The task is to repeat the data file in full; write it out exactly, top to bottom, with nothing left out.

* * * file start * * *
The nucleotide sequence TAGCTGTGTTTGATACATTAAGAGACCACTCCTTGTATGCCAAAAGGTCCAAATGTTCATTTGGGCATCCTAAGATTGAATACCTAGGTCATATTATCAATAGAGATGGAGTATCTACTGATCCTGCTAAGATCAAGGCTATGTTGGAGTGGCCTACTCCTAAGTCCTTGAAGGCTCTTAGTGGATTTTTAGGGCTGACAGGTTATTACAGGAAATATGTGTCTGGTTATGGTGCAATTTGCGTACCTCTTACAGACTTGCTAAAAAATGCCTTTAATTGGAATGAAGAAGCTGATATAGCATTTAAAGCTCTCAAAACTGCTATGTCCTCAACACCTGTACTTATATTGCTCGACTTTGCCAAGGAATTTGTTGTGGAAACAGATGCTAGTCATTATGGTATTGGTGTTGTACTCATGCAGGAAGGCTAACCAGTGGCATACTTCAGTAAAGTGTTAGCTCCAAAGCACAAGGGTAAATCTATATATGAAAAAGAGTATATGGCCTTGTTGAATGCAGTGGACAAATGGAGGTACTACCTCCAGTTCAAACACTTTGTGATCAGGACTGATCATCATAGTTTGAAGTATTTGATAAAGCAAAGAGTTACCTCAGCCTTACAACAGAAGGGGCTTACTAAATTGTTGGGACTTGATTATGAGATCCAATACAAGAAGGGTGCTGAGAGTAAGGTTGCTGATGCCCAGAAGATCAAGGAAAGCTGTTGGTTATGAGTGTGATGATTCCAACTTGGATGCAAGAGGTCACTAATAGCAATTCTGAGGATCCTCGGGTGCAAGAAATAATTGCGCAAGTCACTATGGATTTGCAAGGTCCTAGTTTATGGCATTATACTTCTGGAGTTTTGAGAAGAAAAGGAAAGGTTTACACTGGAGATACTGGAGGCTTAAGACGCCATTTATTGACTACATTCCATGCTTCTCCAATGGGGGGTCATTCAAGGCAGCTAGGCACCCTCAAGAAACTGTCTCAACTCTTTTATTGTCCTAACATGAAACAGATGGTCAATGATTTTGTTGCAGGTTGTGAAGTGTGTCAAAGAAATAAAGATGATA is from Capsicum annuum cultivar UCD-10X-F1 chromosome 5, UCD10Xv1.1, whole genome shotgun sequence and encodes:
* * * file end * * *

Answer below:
The nucleotide sequence TAGCTGTGTTTGATACATTAAGAGACCACTCCTTGTATGCCAAAAGGTCCAAATGTTCATTTGGGCATCCTAAGATTGAATACCTAGGTCATATTATCAATAGAGATGGAGTATCTACTGATCCTGCTAAGATCAAGGCTATGTTGGAGTGGCCTACTCCTAAGTCCTTGAAGGCTCTTAGTGGATTTTTAGGGCTGACAGGTTATTACAGGAAATATGTGTCTGGTTATGGTGCAATTTGCGTACCTCTTACAGACTTGCTAAAAAATGCCTTTAATTGGAATGAAGAAGCTGATATAGCATTTAAAGCTCTCAAAACTGCTATGTCCTCAACACCTGTACTTATATTGCTCGACTTTGCCAAGGAATTTGTTGTGGAAACAGATGCTAGTCATTATGGTATTGGTGTTGTACTCATGCAGGAAGGCTAACCAGTGGCATACTTCAGTAAAGTGTTAGCTCCAAAGCACAAGGGTAAATCTATATATGAAAAAGAGTATATGGCCTTGTTGAATGCAGTGGACAAATGGAGGTACTACCTCCAGTTCAAACACTTTGTGATCAGGACTGATCATCATAGTTTGAAGTATTTGATAAAGCAAAGAGTTACCTCAGCCTTACAACAGAAGGGGCTTACTAAATTGTTGGGACTTGATTATGAGATCCAATACAAGAAGGGTGCTGAGAGTAAGGTTGCTGATGCCCAGAAGATCAAGGAAAGCTGTTGGTTATGAGTGTGATGATTCCAACTTGGATGCAAGAGGTCACTAATAGCAATTCTGAGGATCCTCGGGTGCAAGAAATAATTGCGCAAGTCACTATGGATTTGCAAGGTCCTAGTTTATGGCATTATACTTCTGGAGTTTTGAGAAGAAAAGGAAAGGTTTACACTGGAGATACTGGAGGCTTAAGACGCCATTTATTGACTACATTCCATGCTTCTCCAATGGGGGGTCATTCAAGGCAGCTAGGCACCCTCAAGAAACTGTCTCAACTCTTTTATTGTCCTAACATGAAACAGATGGTCAATGATTTTGTTGCAGGTTGTGAAGTGTGTCAAAGAAATAAAGATGATA is from Capsicum annuum cultivar UCD-10X-F1 chromosome 5, UCD10Xv1.1, whole genome shotgun sequence and encodes: